As a security consultant, I see companies of all sizes breached at an alarming rate. I see the true consequence go beyond system damage or downtime. I see larger consequences—including loss of confidence and damaged trust. To prevent this, I help organizations defeat intrusions and enhance the probability of detection.
Most cyberattacks are not complex or coordinated. Many simply exploit compromised passwords, faulty configurations, or obscure settings. Using these, attackers access a network and—once inside—escalate their own privileges. Defeating such exploits before someone finds them can improve your security posture dramatically. Below are low-cost, low-impact security controls that reduce the risk to your company's valuable reputation.
Exploiting compromised passwords or other user credential is the most-common way attackers penetrate commercial networks. Setting tougher access controls is the first line of defense.
- Separate domain administrator accounts from personal accounts. An administrator’s personal PC is subject to hacking, phishing, malware, and other threats.
- Separate your password policy. Setting stricter password policies, holding to them, and requiring they change frequently helps ensure secure access.
- Ensure domain administrators only log in to domain controls. When an administrator logs in, their password is often visible. Having them log in only where required helps limit access.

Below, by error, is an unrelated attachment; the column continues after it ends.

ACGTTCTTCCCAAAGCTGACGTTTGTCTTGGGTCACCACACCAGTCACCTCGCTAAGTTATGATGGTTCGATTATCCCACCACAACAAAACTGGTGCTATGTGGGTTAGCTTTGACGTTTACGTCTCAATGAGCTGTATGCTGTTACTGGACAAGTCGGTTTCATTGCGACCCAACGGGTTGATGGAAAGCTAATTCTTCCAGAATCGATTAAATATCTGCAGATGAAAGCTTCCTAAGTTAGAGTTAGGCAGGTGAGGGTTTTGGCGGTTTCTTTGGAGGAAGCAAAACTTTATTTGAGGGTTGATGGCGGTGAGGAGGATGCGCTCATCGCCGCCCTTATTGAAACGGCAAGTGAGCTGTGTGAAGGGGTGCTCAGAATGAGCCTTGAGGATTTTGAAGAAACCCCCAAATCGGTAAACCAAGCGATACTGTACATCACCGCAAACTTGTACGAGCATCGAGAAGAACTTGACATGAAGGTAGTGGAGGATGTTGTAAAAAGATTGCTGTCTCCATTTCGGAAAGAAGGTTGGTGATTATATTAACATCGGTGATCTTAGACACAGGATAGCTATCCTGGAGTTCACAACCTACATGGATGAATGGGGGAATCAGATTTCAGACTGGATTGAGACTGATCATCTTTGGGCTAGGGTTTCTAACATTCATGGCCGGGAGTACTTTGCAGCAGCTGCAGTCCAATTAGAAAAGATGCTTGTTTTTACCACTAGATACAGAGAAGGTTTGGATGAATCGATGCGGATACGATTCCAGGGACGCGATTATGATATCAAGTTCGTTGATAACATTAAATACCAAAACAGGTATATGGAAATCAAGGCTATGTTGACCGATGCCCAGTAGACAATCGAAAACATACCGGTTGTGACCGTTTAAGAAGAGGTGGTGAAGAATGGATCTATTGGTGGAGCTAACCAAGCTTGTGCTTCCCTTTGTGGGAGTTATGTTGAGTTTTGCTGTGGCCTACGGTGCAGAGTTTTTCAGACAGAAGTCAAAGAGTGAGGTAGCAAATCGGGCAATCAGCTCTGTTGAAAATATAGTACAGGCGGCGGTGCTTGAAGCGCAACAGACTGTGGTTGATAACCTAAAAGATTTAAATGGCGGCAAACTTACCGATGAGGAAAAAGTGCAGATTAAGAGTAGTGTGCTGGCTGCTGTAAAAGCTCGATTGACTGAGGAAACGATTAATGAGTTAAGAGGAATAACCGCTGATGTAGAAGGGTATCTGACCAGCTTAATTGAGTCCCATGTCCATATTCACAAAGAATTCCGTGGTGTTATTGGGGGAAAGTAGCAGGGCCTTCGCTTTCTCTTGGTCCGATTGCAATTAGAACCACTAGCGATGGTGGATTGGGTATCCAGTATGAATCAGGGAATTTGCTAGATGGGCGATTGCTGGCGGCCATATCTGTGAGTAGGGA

- Delegate administrative controls to appropriate groups. Limiting administrator access to a specific area helps mitigate the effects of a breach or other compromise.
- Disable cached credentials. Remote access leads to credentials stored or cached on external devices. For devices that never leave your physical environment, set the cache to zero.
Policy exploits, faulty controls, and mismanaged network settings are the second most-common means of attack. Review your network settings to greatly reduce vulnerability.
- Deploy Microsoft Security Compliance Manager. This tool helps users establish baseline security controls for all systems that they can add to, relax, or modify as needed.
- Disable Null Sessions. Null sessions allow unauthorized intruders who have already achieved entry to guess passwords in an attempt to gain further access to your systems.
- Disable Link-Local Multicast Name Resolution (LLMNR). This protocol allows an attacker to access to your authentication credentials. This passive attack is likely to avoid detection.
- Set Simple Network Management Protocol (SMNP) to "Require and Enable." The "Require and Enable" setting requires authentication of any user issuing system commands.
- Do not store passwords and group policy preferences. Passwords in SYSVOL are accessible to authenticated users. Consider an alternate solution to change local administrator passwords.
Additional steps I recommend to secure against attack include disabling interactive login for service accounts, using managed service accounts, using NT LAN Manager (NTLM), and disabling both command and power shells. I have seen firsthand how these quick, simple steps can strengthen a client’s security posture and help them defeat many common forms of intrusion.
I have based these insights on experience helping organizations of all sizes located all over the world to detect, defend, and defeat security breaches since 2006. This experience ranges from ethical hacking and vulnerability assessments to comprehensive managed security services programs, incident response, and forensic analysis.
Start a conversation with one of my colleagues to discuss how you can strengthen your current information security strategy. Schedule a consultation